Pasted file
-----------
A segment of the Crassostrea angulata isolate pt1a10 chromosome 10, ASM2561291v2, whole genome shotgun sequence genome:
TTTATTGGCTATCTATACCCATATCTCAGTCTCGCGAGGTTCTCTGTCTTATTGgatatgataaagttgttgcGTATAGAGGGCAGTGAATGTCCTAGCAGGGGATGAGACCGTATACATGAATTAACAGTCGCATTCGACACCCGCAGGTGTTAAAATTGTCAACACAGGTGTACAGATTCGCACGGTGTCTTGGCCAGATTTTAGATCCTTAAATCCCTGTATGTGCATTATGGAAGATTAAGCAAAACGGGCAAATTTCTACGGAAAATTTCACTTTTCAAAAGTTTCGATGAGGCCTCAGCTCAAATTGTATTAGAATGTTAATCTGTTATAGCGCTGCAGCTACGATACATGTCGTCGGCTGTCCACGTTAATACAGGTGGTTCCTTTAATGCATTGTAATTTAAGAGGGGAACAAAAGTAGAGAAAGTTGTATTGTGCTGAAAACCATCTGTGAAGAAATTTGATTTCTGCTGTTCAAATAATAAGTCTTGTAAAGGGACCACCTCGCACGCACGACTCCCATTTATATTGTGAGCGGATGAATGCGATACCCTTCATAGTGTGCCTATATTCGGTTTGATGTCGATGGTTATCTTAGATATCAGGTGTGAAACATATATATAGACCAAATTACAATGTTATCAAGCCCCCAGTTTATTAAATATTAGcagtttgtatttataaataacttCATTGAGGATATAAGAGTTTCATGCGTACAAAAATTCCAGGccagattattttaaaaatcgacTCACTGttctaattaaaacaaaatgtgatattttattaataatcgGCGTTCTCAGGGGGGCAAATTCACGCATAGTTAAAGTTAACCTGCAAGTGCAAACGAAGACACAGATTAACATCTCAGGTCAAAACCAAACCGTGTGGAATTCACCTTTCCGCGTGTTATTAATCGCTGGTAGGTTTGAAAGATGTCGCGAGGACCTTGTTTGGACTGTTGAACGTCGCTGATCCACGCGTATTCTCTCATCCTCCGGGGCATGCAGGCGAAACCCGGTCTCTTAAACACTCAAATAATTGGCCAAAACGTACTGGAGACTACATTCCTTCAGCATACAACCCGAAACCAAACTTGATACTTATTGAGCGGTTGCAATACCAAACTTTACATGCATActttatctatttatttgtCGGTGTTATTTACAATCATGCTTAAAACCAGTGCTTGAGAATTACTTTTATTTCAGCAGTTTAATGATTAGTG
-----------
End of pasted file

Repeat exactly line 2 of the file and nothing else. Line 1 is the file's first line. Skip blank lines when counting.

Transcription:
TTTATTGGCTATCTATACCCATATCTCAGTCTCGCGAGGTTCTCTGTCTTATTGgatatgataaagttgttgcGTATAGAGGGCAGTGAATGTCCTAGCAGGGGATGAGACCGTATACATGAATTAACAGTCGCATTCGACACCCGCAGGTGTTAAAATTGTCAACACAGGTGTACAGATTCGCACGGTGTCTTGGCCAGATTTTAGATCCTTAAATCCCTGTATGTGCATTATGGAAGATTAAGCAAAACGGGCAAATTTCTACGGAAAATTTCACTTTTCAAAAGTTTCGATGAGGCCTCAGCTCAAATTGTATTAGAATGTTAATCTGTTATAGCGCTGCAGCTACGATACATGTCGTCGGCTGTCCACGTTAATACAGGTGGTTCCTTTAATGCATTGTAATTTAAGAGGGGAACAAAAGTAGAGAAAGTTGTATTGTGCTGAAAACCATCTGTGAAGAAATTTGATTTCTGCTGTTCAAATAATAAGTCTTGTAAAGGGACCACCTCGCACGCACGACTCCCATTTATATTGTGAGCGGATGAATGCGATACCCTTCATAGTGTGCCTATATTCGGTTTGATGTCGATGGTTATCTTAGATATCAGGTGTGAAACATATATATAGACCAAATTACAATGTTATCAAGCCCCCAGTTTATTAAATATTAGcagtttgtatttataaataacttCATTGAGGATATAAGAGTTTCATGCGTACAAAAATTCCAGGccagattattttaaaaatcgacTCACTGttctaattaaaacaaaatgtgatattttattaataatcgGCGTTCTCAGGGGGGCAAATTCACGCATAGTTAAAGTTAACCTGCAAGTGCAAACGAAGACACAGATTAACATCTCAGGTCAAAACCAAACCGTGTGGAATTCACCTTTCCGCGTGTTATTAATCGCTGGTAGGTTTGAAAGATGTCGCGAGGACCTTGTTTGGACTGTTGAACGTCGCTGATCCACGCGTATTCTCTCATCCTCCGGGGCATGCAGGCGAAACCCGGTCTCTTAAACACTCAAATAATTGGCCAAAACGTACTGGAGACTACATTCCTTCAGCATACAACCCGAAACCAAACTTGATACTTATTGAGCGGTTGCAATACCAAACTTTACATGCATActttatctatttatttgtCGGTGTTATTTACAATCATGCTTAAAACCAGTGCTTGAGAATTACTTTTATTTCAGCAGTTTAATGATTAGTG